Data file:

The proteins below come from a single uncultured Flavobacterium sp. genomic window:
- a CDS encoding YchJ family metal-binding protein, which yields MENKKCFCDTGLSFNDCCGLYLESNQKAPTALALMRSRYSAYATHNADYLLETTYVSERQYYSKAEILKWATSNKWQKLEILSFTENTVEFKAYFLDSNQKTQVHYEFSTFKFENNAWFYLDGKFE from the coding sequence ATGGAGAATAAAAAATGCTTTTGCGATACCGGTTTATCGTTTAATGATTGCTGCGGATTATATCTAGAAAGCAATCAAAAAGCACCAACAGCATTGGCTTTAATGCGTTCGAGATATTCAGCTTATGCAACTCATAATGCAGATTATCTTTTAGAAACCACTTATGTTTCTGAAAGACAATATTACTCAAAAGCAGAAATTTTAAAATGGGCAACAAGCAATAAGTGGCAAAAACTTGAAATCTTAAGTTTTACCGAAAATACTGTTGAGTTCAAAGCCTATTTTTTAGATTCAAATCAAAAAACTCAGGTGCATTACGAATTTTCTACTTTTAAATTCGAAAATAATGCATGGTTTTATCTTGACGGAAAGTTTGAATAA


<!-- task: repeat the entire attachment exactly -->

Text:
The proteins below come from a single uncultured Flavobacterium sp. genomic window:
- a CDS encoding YchJ family metal-binding protein, which yields MENKKCFCDTGLSFNDCCGLYLESNQKAPTALALMRSRYSAYATHNADYLLETTYVSERQYYSKAEILKWATSNKWQKLEILSFTENTVEFKAYFLDSNQKTQVHYEFSTFKFENNAWFYLDGKFE from the coding sequence ATGGAGAATAAAAAATGCTTTTGCGATACCGGTTTATCGTTTAATGATTGCTGCGGATTATATCTAGAAAGCAATCAAAAAGCACCAACAGCATTGGCTTTAATGCGTTCGAGATATTCAGCTTATGCAACTCATAATGCAGATTATCTTTTAGAAACCACTTATGTTTCTGAAAGACAATATTACTCAAAAGCAGAAATTTTAAAATGGGCAACAAGCAATAAGTGGCAAAAACTTGAAATCTTAAGTTTTACCGAAAATACTGTTGAGTTCAAAGCCTATTTTTTAGATTCAAATCAAAAAACTCAGGTGCATTACGAATTTTCTACTTTTAAATTCGAAAATAATGCATGGTTTTATCTTGACGGAAAGTTTGAATAA